The House of Representatives yesterday approved on second reading a bill that would define the tax rates for proprietary schools to allow them to avail of the 10-percent preferential rate on taxable income.
The chamber passed through voice voting House Bill No. 9913, that seeks to clarify that the preferential tax rate of 10 percent imposed on proprietary educational institutions will be reduced to 1 percent from July 1, 2020 to June 30, 2023, after which the tax rate shall be set to 10 percent under the Corporate Recovery and Tax Incentives for Enterprises Act.
Albay Rep. Joey Salceda, author of the bill, said this will constitute a 96 percent tax discount to private schools from 2020 to 2023, and a 60 percent tax discount thereafter.
“That is the largest ever tax cut to any sector ever in the country’s history, and I am proud that we will do it for the sector the Constitution values the most – the education sector,” Salceda said.
The bill is meant to intervene in the implementation of the recent regulation of the Bureau of Internal Revenue, increasing the tax rate of private educational institutions to 25 percent from 10 percent.
“Unless legislative action is taken, these schools will be applied a rate of 25 percent or the regular corporate income tax rate, from the 10 percent some of them have complied with previously, if not now, then at some future point,” Salceda said.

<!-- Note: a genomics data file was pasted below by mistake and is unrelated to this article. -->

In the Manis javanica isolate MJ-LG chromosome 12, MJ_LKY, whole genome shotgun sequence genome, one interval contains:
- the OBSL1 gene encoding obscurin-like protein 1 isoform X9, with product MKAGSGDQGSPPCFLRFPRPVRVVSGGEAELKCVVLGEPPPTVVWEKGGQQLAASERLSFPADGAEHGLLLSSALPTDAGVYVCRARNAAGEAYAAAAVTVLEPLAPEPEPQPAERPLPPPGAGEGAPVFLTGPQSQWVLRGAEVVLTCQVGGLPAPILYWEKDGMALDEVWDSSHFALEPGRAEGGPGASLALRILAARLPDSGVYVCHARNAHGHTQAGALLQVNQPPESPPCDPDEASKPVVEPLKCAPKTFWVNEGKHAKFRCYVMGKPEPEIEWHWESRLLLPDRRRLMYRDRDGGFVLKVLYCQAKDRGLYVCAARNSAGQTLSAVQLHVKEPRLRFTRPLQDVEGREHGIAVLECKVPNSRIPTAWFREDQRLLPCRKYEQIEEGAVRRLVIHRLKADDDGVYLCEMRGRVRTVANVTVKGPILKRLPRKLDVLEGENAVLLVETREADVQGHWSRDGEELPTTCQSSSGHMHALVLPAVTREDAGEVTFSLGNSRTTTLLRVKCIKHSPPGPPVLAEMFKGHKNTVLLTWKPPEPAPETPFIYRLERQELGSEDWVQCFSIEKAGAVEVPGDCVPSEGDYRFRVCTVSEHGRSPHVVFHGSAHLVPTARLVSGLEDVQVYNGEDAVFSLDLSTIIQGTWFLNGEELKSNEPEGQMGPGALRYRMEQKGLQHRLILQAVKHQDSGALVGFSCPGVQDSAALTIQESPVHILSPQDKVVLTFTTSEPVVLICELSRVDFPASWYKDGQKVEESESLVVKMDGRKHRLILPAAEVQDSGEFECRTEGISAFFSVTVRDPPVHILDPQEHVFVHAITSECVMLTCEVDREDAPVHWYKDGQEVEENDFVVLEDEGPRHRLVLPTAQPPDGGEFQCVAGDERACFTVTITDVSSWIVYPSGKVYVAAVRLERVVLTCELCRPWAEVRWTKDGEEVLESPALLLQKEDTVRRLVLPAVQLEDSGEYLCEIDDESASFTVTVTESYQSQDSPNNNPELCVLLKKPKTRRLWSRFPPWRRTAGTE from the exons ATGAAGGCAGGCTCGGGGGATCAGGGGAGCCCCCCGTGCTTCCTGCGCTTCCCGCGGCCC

He noted that the BIR has suspended the implementation of Revenue Regulation No. 5-2021, which would have increased the income tax of private schools from 10 percent to 25 percent by defining proprietary educational institutions as private and non-profit entities.
Salceda stressed the need to immediately pass the bill to help private schools hire more teachers and keep existing staff through tax relief.
“It will help private schools keep their teachers. They already had to fire teachers due to the pandemic. I think the whole committee agrees we should provide them relief,” Salceda said.
He highlighted that applying the reduced 1 percent preferential rate under Create until 2023 would allow schools to save an equivalent of 3.43 percent of compensation expenses, which could help them rehire at least 12,996 teachers at the start of the next school year.
Salceda also expressed hope that the bill can be transmitted to Malacañang for President Rodrigo Duterte’s signature before the year ends.
“The Senate will not disagree. And I hope they could just adopt the House version, as we do when their version is also acceptable to us. We did so with the POGO tax regime. They could return the favor for the sake of private schools, an extremely crucial sector,” he said.*PNA